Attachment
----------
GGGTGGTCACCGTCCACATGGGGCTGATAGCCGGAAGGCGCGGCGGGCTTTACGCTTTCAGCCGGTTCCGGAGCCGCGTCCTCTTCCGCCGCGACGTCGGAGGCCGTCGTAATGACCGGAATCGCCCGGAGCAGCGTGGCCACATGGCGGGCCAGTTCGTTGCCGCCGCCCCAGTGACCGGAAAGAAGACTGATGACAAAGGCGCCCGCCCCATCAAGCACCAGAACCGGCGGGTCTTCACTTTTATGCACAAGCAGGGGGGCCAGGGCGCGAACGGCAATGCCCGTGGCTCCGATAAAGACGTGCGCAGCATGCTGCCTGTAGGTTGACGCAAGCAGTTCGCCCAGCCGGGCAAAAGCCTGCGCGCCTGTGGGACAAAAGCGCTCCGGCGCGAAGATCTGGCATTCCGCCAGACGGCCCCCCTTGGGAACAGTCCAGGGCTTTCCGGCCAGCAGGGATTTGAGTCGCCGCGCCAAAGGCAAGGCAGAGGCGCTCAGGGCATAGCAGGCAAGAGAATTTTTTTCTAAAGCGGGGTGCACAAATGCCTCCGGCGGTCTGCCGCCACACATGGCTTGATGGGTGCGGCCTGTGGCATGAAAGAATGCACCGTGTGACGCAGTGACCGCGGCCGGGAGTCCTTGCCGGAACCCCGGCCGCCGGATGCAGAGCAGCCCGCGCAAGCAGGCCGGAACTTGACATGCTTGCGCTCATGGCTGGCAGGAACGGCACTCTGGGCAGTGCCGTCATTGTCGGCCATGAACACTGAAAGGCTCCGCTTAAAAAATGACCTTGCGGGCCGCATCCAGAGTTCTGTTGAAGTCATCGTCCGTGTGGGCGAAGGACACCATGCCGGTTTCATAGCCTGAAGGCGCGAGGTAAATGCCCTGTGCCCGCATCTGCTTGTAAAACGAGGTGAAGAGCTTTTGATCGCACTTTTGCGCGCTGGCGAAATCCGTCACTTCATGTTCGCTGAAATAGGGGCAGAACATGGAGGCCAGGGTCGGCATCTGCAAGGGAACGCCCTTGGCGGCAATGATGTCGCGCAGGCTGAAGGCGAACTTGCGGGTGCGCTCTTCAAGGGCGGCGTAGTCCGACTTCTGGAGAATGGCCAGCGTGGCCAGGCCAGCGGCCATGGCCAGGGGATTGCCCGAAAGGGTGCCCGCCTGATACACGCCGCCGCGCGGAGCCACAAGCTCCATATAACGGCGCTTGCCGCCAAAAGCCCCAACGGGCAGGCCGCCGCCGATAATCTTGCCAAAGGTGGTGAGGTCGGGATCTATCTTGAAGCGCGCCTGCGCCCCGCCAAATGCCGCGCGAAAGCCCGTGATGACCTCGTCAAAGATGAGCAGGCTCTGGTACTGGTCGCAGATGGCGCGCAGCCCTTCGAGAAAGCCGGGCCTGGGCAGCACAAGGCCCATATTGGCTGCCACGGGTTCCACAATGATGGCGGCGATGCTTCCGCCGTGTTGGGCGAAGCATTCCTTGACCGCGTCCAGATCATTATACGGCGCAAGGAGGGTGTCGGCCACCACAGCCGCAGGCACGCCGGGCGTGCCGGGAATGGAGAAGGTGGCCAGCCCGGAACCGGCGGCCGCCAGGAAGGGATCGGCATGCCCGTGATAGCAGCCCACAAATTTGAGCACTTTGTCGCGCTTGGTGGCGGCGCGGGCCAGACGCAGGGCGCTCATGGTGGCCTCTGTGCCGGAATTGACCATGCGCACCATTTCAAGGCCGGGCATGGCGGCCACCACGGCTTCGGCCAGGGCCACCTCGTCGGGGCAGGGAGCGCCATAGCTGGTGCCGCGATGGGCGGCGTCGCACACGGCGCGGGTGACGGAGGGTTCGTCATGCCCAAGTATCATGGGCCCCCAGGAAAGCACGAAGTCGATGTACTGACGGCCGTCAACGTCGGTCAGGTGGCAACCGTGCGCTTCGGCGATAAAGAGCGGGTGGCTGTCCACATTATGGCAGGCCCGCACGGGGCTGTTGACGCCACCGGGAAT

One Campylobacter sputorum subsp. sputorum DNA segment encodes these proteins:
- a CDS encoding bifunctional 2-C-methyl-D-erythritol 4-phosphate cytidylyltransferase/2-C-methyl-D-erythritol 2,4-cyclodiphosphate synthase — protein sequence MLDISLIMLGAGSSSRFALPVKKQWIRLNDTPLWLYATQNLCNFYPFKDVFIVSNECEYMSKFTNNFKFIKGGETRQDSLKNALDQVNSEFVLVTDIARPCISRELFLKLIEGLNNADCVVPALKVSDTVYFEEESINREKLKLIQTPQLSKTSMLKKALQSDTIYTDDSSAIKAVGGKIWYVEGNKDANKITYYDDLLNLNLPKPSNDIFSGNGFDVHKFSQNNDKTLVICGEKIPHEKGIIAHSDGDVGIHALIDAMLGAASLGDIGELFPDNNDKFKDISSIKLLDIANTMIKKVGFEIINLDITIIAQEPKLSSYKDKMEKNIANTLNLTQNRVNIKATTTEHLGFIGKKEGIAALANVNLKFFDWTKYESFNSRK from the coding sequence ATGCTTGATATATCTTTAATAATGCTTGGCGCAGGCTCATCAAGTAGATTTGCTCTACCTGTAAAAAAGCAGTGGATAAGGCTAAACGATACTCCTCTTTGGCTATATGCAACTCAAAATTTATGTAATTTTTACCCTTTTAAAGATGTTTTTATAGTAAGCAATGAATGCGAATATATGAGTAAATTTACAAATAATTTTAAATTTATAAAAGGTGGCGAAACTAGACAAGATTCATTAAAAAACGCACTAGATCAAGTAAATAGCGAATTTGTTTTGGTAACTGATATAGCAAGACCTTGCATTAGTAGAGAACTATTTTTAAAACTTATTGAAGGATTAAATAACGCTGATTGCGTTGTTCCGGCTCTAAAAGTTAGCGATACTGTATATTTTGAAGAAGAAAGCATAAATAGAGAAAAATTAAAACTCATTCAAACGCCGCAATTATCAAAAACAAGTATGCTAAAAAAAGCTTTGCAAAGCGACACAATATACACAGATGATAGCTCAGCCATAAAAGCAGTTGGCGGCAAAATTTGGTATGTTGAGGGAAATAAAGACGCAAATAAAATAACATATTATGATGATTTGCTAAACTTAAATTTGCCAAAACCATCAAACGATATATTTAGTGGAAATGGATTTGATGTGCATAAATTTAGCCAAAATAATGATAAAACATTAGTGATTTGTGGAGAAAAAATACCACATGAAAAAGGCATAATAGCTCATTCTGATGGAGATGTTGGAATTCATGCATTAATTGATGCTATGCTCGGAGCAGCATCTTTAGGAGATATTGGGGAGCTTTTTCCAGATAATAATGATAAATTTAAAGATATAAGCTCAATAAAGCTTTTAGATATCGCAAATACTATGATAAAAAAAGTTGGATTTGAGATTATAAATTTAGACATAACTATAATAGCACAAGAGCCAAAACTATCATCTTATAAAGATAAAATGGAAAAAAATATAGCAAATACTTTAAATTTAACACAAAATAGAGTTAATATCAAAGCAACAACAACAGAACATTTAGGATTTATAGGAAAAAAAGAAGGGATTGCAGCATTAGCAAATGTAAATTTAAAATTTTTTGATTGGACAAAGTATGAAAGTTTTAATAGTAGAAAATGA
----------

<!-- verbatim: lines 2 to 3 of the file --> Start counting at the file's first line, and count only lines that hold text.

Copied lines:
One Campylobacter sputorum subsp. sputorum DNA segment encodes these proteins:
- a CDS encoding bifunctional 2-C-methyl-D-erythritol 4-phosphate cytidylyltransferase/2-C-methyl-D-erythritol 2,4-cyclodiphosphate synthase — protein sequence MLDISLIMLGAGSSSRFALPVKKQWIRLNDTPLWLYATQNLCNFYPFKDVFIVSNECEYMSKFTNNFKFIKGGETRQDSLKNALDQVNSEFVLVTDIARPCISRELFLKLIEGLNNADCVVPALKVSDTVYFEEESINREKLKLIQTPQLSKTSMLKKALQSDTIYTDDSSAIKAVGGKIWYVEGNKDANKITYYDDLLNLNLPKPSNDIFSGNGFDVHKFSQNNDKTLVICGEKIPHEKGIIAHSDGDVGIHALIDAMLGAASLGDIGELFPDNNDKFKDISSIKLLDIANTMIKKVGFEIINLDITIIAQEPKLSSYKDKMEKNIANTLNLTQNRVNIKATTTEHLGFIGKKEGIAALANVNLKFFDWTKYESFNSRK from the coding sequence ATGCTTGATATATCTTTAATAATGCTTGGCGCAGGCTCATCAAGTAGATTTGCTCTACCTGTAAAAAAGCAGTGGATAAGGCTAAACGATACTCCTCTTTGGCTATATGCAACTCAAAATTTATGTAATTTTTACCCTTTTAAAGATGTTTTTATAGTAAGCAATGAATGCGAATATATGAGTAAATTTACAAATAATTTTAAATTTATAAAAGGTGGCGAAACTAGACAAGATTCATTAAAAAACGCACTAGATCAAGTAAATAGCGAATTTGTTTTGGTAACTGATATAGCAAGACCTTGCATTAGTAGAGAACTATTTTTAAAACTTATTGAAGGATTAAATAACGCTGATTGCGTTGTTCCGGCTCTAAAAGTTAGCGATACTGTATATTTTGAAGAAGAAAGCATAAATAGAGAAAAATTAAAACTCATTCAAACGCCGCAATTATCAAAAACAAGTATGCTAAAAAAAGCTTTGCAAAGCGACACAATATACACAGATGATAGCTCAGCCATAAAAGCAGTTGGCGGCAAAATTTGGTATGTTGAGGGAAATAAAGACGCAAATAAAATAACATATTATGATGATTTGCTAAACTTAAATTTGCCAAAACCATCAAACGATATATTTAGTGGAAATGGATTTGATGTGCATAAATTTAGCCAAAATAATGATAAAACATTAGTGATTTGTGGAGAAAAAATACCACATGAAAAAGGCATAATAGCTCATTCTGATGGAGATGTTGGAATTCATGCATTAATTGATGCTATGCTCGGAGCAGCATCTTTAGGAGATATTGGGGAGCTTTTTCCAGATAATAATGATAAATTTAAAGATATAAGCTCAATAAAGCTTTTAGATATCGCAAATACTATGATAAAAAAAGTTGGATTTGAGATTATAAATTTAGACATAACTATAATAGCACAAGAGCCAAAACTATCATCTTATAAAGATAAAATGGAAAAAAATATAGCAAATACTTTAAATTTAACACAAAATAGAGTTAATATCAAAGCAACAACAACAGAACATTTAGGATTTATAGGAAAAAAAGAAGGGATTGCAGCATTAGCAAATGTAAATTTAAAATTTTTTGATTGGACAAAGTATGAAAGTTTTAATAGTAGAAAATGA